Louisville head coach Charlie Strong has done a remarkable job bringing the Cardinals back to life after the black death of the Steve Kragthorpe era. The Cardinals were 15-21 overall and 5-16 in Big East play from 2007 to '09 under Kragthorpe, falling quickly from the dizzying heights achieved under Bobby Petrino. Strong took over in 2010, and in three years, he has built Louisville into an 8-0 team. Considering his success at Louisville and his track record as a defensive coordinator at Florida, it is almost universally assumed that Strong will be called upon to replace a fired head coach and rebuild a bigger program this offseason. It is also almost universally assumed that Strong will answer that call. Is there any chance he would choose to stay at Louisville?
According to a recent column written by CBS Sports' Gregg Doyel, Louisville athletics director Tom Jurich believes in Strong's loyalty. Jurich thinks that Strong and his family have become entrenched in the city's community, and that the head coach recognizes Louisville as the first school to give him a shot as a head coach:
"He likes it here, and he has a boss who values him," Jurich said. "I gave him his first chance. He was kicked in the teeth for 26 years."
That's all fine and good, but it rings a bit idealistic. After all, money talks, and in the college football coaching business, there's plenty of money to be thrown around. Strong apparently makes good money at Louisville, good enough to be among the top ten head coaches in terms of salary. But what if a school like Auburn or Arkansas or Tennessee opens the coffers and gives Strong an unprecedented number on a check? Jurich says Louisville won't be outbid:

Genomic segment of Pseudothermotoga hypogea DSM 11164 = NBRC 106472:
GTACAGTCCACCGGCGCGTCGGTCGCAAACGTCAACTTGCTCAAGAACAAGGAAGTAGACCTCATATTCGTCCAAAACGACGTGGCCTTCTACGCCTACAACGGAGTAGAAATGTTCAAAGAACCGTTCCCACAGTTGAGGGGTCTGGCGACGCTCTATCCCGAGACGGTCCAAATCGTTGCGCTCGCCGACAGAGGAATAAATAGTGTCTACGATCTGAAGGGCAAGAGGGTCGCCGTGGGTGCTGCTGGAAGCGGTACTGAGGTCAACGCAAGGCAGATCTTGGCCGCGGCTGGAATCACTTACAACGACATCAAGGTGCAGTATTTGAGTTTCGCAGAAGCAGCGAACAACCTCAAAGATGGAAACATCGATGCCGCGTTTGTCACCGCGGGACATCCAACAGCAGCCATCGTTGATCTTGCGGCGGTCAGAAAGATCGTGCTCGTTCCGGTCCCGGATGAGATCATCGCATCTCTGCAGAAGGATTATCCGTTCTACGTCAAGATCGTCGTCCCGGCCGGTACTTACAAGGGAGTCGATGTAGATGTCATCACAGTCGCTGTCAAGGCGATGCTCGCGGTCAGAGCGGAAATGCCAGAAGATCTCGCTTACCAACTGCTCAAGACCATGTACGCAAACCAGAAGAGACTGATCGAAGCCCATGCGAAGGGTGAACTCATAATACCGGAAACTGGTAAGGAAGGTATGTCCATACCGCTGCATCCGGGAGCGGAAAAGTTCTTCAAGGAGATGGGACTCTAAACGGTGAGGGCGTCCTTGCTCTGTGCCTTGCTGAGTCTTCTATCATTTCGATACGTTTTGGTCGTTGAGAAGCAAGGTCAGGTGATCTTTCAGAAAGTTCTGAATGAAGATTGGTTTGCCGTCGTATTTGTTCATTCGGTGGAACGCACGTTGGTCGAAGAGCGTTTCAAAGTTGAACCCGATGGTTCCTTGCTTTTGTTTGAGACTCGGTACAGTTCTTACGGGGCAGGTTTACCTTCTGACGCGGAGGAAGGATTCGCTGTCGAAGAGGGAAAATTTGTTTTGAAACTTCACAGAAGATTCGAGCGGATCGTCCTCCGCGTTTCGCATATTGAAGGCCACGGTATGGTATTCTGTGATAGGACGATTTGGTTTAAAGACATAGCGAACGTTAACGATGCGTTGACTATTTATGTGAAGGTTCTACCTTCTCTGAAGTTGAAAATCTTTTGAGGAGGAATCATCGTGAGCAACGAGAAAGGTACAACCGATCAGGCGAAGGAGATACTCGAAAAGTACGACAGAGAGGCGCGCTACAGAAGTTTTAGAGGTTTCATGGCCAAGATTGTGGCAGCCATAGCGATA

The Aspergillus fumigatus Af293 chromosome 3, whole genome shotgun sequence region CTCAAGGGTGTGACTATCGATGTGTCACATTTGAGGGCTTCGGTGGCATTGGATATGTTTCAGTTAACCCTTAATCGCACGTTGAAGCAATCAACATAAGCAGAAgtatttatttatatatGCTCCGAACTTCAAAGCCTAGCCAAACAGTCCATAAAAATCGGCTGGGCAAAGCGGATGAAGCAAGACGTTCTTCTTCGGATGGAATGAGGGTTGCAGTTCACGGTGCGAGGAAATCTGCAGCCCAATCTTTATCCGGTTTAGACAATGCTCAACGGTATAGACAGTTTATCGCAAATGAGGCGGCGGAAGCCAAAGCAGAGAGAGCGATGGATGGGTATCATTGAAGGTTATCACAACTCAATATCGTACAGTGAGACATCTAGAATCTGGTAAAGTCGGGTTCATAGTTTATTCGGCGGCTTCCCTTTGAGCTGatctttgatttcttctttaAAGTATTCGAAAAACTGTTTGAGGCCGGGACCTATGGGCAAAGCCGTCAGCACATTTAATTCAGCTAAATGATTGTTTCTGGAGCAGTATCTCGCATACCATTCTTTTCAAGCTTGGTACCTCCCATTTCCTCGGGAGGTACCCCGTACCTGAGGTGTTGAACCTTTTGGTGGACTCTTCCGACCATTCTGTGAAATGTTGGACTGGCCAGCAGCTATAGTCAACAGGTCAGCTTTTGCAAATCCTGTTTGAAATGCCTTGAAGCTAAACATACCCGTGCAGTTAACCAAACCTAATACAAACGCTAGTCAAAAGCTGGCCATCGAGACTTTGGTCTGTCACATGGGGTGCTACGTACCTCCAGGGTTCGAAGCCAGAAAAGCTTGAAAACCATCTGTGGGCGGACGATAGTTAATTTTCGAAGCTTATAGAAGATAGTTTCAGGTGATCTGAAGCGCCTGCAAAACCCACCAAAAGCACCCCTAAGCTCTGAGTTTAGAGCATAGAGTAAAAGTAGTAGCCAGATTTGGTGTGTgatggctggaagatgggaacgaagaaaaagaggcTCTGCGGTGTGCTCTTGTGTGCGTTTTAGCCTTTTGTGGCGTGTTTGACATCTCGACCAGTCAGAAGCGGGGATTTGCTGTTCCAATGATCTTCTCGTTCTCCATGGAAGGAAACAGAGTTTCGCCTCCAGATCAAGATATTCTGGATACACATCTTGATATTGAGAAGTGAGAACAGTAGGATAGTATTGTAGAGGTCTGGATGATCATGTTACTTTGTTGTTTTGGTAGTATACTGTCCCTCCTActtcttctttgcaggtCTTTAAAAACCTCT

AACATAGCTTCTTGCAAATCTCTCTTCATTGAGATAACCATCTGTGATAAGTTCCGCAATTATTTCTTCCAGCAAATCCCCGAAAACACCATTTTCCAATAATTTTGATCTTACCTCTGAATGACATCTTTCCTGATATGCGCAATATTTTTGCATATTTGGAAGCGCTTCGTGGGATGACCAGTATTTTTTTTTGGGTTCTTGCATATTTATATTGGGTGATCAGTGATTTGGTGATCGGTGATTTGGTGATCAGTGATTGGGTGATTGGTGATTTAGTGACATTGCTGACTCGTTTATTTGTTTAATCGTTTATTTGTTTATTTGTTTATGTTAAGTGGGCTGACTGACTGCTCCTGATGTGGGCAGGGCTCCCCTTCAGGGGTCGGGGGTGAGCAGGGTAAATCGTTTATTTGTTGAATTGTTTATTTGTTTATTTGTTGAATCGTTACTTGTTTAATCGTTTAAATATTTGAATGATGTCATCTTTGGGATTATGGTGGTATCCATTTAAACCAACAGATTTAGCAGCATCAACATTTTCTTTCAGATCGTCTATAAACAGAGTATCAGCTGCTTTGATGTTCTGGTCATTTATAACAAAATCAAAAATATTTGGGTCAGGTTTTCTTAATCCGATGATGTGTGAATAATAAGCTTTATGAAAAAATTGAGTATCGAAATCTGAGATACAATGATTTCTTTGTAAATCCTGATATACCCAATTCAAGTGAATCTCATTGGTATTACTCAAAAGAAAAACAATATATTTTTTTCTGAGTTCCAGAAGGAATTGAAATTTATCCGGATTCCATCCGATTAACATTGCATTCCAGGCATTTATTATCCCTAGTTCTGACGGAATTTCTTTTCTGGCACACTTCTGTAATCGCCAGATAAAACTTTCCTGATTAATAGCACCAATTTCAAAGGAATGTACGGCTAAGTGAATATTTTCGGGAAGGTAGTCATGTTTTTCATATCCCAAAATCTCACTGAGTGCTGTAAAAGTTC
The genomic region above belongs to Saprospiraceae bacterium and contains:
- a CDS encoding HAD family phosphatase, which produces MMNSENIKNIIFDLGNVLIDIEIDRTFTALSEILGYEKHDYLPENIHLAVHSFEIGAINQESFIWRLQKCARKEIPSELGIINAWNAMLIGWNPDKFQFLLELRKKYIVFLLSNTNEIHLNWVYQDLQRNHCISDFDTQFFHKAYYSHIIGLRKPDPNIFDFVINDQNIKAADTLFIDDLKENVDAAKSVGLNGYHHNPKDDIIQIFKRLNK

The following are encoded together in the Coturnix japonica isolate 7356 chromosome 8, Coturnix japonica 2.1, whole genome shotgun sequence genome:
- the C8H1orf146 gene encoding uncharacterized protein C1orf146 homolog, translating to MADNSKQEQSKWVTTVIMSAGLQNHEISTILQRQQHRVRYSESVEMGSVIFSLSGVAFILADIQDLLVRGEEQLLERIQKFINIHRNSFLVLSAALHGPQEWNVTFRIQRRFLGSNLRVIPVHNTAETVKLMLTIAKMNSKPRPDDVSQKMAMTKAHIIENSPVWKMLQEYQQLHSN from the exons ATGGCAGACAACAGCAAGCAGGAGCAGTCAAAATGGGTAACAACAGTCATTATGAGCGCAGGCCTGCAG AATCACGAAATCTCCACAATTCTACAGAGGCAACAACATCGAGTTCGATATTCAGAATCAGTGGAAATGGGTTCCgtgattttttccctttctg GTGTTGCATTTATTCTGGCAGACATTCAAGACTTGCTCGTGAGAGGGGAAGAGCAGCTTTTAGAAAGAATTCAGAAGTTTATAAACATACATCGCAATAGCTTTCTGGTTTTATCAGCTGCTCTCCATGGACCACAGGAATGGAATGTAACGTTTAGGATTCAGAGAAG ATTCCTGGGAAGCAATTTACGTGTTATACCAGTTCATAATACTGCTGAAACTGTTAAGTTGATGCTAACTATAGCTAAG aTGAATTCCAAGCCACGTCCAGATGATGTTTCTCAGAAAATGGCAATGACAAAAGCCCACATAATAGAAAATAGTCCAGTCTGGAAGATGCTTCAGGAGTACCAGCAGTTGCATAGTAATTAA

"We'll make him No. 1," Jurich said, "if we have to."
It's hard to imagine Louisville employing the highest paid football coach in the country, and only time will tell whether or not Jurich's words have merit. If the Cardinals really are willing to give Strong a contract bigger than Nick Saban's, an already difficult decision for the head coach will become even tougher to make.
It's nearly certain that Auburn head coach Gene Chizik will be fired after this season, and if most Tigers fans have their way, Strong will be one of the top candidates to take over on the Plains. In addition to the revival at Louisville, the 52-year-old has 11 years experience as a defensive coordinator in the SEC -- 1999-2001 at South Carolina and 2002-09 at Florida. Over the course of his career as a coordinator in a conference that prides itself on great defense, Strong's units gave up an average of 18.5 points per game. In his last four years at Florida, the averaged dropped to 15.2. Clearly, Strong's resume should stand out to those in burnt orange and navy blue.
But if Strong turns out to be the man for Auburn, will the Tigers be able to get him? Most Auburn fans would like to believe that the Tigers would be able to win a competition that includes Arkansas and Tennessee. However, if Louisville is willing to pay whatever it takes to keep their head coach, the Cardinals will be a tough competitor to beat. Essentially, Strong would have to decide between taking over a major program or staying loyal to an above average program that gave him the break he had long desired. Right now, no one can know what he would decide-- not even Strong himself.